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ROSANNAH WATERS FARROW.
 
Article printed in The American Monthly Magazine, 1901 which is a publication of D.A.R. by Mrs. Fred B. Gordon

Rosannah Waters Farrow was a descendant of Edward Waters, one of the oldest members of the Virginia Company. He was in the service of Lieutenant George Somers, went to Virginia with him, was a member of the council, and went to the West Indies for supplies. After his return he was made captain, burgess and justice. She was the daughter of Philemon and Sarah Bordroyne Waters and the sister of Colonel Philemon Waters, who was a close friend of George Washington and the one who fired the first shot at the battle of Fort Necessity - Washington's first regular conflict. Living quietly in her old colonial home at Winchester, Virginia, Rosannah grew to womanhood and ere long plighted her troth to one John Farrow, whose name she was destined to distinguish. Led by the spirit of emigration, John Farrow, with his wife and several children, left the fertile valleys of old Virginia and drifted southward to the hills of South Carolina, settling in the Ninety-sixth district, of which Spartanburg was then a part, on the banks of the Enoree, about five miles above Musgrove's Mill. Hardly had they arrived before Mr. Farrow was called on business to Virginia and while returning was stricken with small- pox and died. Left thus, the mother had the entire care of bringing tip in the paths of honor her eight children.

At this time, the southern colonists, aroused by the fearful struggle for independence and devotion to their country, were led to take up arms. Rosannah Farrow, a warm patriot herself, proudly gave her five sons, Samuel, John, Laudon [Landon], William and Thomas to fight for liberty, and although the oldest was not yet twenty-one years of age, he was put in command of a cavalry company and led the youngest, a mere lad. Thus the mother, whose lot had been cast heretofore among scenes of quiet, peace and prosperity, was left unprotected and surrounded by Tory neighbors, treacherous and cruel. Often they were forced to go without food and to hide themselves among the woods and swamps and the rocky coves of the Enoree. During the summer of 1780 her sons were in active service. The four older belonged to the company engaged in scouting and skirmishing.  Fierce encounters took place and the prisoners were generally shot without mercy. It was one night during this memorable summer that Mrs. Farrow was aroused by a loud "Hallo" at her gate. Hastily dressing herself and securing a pistol, she appeared in the doorway. "A friend, my lady, with a message. Three of your sons have been captured in an encounter with the enemy and are confined in the jail at Ninety Six, the British post. It's an unlucky thing, but Colonel Cruger is anxious to secure the return' of some of his red-coats that Colonel Williams captured at Musgrove's Mill, and he sends word that he will give one rebel for two British soldiers, if the trade is made in a hurry. He wants to retreat from Ninety Six and will shoot or hang our boys when he does." Endowed with the same courage and valor as her famous brother, Colonel Philemon Waters, Rosannah Farrow proved herself a heroine ready to act. Giving directions to her poor, defenseless girls, she seized a rifle and going to the stable caught and saddled an unbroken black colt, the only horse left. With a prayer to kind Heaven to shield her daughters she galloped into the darkness. Towards Colonel Williams's camp, in a sequestered valley near the Fair Forrest river, lay Mrs. Farrow's course.  Her path was through a lonely wilderness, inhabited only by a few hunters and scattered families of Indians. On she rode, in her excitement, her raven hair flowing to the winds, her black eyes flashing, and leaving undecided those whom she passed as to whether she was woman or phantom. Williams gladly granted her six British soldiers and a guard, the "Farrow boys" being too valuable to lose. Before day-break of the second night of her ride, without losing a single hour, she dashed up to the camp of Colonel Cruger and on bended knees implored him to give up her boys. To this eloquence he grimly replied: "Well, you are just in time for I ordered those rebellious youngsters of yours to be shot at sun-rise, but I guess you can take the rebels." With eyes flashing with indignation she retorted, "I have given you two for one, Colonel Cruger, but understand I consider it the best trade I ever made, for rest assured hereafter the Farrow boys will whip you four to one." Her sons were worthy of such a mother in times of peace, as well as in war; they proved themselves the same brave boys that she had called them.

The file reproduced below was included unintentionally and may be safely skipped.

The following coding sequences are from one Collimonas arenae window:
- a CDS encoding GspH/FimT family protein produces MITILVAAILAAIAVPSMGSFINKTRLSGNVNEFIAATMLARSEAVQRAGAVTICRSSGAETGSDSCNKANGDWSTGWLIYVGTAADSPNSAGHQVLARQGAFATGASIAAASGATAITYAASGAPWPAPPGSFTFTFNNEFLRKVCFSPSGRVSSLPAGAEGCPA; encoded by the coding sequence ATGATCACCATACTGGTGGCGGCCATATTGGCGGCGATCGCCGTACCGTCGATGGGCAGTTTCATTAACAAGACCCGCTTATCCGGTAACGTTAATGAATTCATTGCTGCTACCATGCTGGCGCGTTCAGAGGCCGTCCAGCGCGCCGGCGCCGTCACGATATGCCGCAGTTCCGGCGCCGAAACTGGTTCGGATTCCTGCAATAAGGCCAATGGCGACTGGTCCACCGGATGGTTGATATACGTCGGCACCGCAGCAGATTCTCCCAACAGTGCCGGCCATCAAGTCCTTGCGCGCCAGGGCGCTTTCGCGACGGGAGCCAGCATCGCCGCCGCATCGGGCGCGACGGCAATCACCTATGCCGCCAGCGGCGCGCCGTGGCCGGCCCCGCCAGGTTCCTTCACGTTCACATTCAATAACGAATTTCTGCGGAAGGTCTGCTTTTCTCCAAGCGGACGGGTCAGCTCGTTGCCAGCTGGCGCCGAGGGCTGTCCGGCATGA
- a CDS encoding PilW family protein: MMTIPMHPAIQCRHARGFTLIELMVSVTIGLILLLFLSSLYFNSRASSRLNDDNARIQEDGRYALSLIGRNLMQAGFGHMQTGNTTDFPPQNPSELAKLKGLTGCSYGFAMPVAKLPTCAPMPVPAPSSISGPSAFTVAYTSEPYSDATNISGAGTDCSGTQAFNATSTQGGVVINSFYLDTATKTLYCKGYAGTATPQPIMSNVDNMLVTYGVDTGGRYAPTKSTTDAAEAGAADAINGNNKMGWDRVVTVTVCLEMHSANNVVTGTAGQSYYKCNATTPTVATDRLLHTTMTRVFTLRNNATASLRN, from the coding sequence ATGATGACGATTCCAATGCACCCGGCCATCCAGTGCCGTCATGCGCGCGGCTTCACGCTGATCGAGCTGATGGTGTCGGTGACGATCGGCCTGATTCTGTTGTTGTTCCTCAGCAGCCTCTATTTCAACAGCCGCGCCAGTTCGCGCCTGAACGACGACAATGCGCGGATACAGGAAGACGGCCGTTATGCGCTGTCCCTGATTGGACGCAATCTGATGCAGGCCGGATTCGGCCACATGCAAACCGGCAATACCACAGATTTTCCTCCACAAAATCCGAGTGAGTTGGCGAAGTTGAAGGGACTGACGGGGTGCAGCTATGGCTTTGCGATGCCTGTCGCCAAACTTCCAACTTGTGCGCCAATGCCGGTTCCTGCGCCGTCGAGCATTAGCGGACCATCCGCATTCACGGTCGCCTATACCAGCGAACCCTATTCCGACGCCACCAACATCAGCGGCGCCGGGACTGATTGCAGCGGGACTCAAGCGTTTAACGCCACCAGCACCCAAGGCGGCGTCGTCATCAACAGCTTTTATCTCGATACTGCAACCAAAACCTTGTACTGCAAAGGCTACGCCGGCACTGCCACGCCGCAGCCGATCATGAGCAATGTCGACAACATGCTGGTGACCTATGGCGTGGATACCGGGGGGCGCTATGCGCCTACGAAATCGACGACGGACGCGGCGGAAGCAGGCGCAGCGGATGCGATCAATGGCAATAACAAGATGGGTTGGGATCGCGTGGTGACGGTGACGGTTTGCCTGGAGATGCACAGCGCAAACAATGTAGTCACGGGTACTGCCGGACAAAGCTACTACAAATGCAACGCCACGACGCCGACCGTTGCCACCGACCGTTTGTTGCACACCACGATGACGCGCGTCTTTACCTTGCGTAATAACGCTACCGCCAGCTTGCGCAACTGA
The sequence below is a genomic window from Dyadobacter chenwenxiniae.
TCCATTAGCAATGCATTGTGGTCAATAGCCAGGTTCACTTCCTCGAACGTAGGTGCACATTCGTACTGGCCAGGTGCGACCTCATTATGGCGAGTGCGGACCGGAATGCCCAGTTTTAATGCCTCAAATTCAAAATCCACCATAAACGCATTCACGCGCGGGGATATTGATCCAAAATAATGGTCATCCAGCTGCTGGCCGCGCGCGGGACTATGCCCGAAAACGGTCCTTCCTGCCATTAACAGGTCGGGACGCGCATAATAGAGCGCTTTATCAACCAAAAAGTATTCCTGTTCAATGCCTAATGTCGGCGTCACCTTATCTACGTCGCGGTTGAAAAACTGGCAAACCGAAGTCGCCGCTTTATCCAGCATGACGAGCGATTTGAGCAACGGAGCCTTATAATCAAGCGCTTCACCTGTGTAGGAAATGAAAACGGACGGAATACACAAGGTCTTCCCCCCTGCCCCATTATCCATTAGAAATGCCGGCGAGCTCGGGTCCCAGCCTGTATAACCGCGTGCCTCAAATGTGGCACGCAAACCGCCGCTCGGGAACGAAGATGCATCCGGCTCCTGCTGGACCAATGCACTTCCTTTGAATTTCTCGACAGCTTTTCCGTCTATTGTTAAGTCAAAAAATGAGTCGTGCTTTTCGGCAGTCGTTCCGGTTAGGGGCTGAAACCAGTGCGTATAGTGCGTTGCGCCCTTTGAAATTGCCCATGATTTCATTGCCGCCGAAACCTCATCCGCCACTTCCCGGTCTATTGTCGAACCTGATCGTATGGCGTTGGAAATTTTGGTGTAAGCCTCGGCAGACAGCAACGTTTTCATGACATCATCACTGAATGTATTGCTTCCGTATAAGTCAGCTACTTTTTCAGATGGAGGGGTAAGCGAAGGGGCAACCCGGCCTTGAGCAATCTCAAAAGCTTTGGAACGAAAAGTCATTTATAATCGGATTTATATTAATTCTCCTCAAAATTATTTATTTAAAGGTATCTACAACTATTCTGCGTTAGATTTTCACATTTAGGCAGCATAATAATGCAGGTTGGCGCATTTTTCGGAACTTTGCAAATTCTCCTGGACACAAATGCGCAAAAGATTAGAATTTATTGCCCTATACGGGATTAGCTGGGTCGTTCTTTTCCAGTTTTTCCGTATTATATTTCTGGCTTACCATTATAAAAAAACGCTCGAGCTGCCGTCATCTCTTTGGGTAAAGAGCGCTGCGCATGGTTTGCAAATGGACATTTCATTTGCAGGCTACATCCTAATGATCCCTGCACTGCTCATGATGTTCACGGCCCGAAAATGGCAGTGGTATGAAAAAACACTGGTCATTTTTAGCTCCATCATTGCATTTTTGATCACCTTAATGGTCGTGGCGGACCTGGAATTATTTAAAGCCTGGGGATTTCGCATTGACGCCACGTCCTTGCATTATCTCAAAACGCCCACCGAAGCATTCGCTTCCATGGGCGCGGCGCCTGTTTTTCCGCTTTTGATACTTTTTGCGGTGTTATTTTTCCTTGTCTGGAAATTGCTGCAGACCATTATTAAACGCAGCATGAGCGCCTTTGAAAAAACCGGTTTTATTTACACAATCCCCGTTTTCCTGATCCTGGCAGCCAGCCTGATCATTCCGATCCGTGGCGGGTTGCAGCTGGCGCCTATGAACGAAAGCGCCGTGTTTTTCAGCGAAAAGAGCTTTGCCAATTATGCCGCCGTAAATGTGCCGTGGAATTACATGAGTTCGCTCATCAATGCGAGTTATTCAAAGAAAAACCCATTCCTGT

Samuel lived to represent Pinckney district in congress, and a portrait of him still hangs in the Capitol at Washington. showing the sabre scar on his face made at the battle of Musgrove's Mill. He was also lieutenant-governor of South Carolina a number of times, As long as Rosannah Farrow lived she was admired and loved, and it is said that years after the eyes of the British soldiers flashed with pleasure when they talked of this South Carolina daughter. History will cherish the memory of one whose devotion to country prompted her to deeds of heroism during “those times which tried men’s souls.”



 

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South Carolina Districts 1769-1784




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South Carolina Map 1779




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South Carolina Districts and Counties 1785

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1869 Spartanburg County Map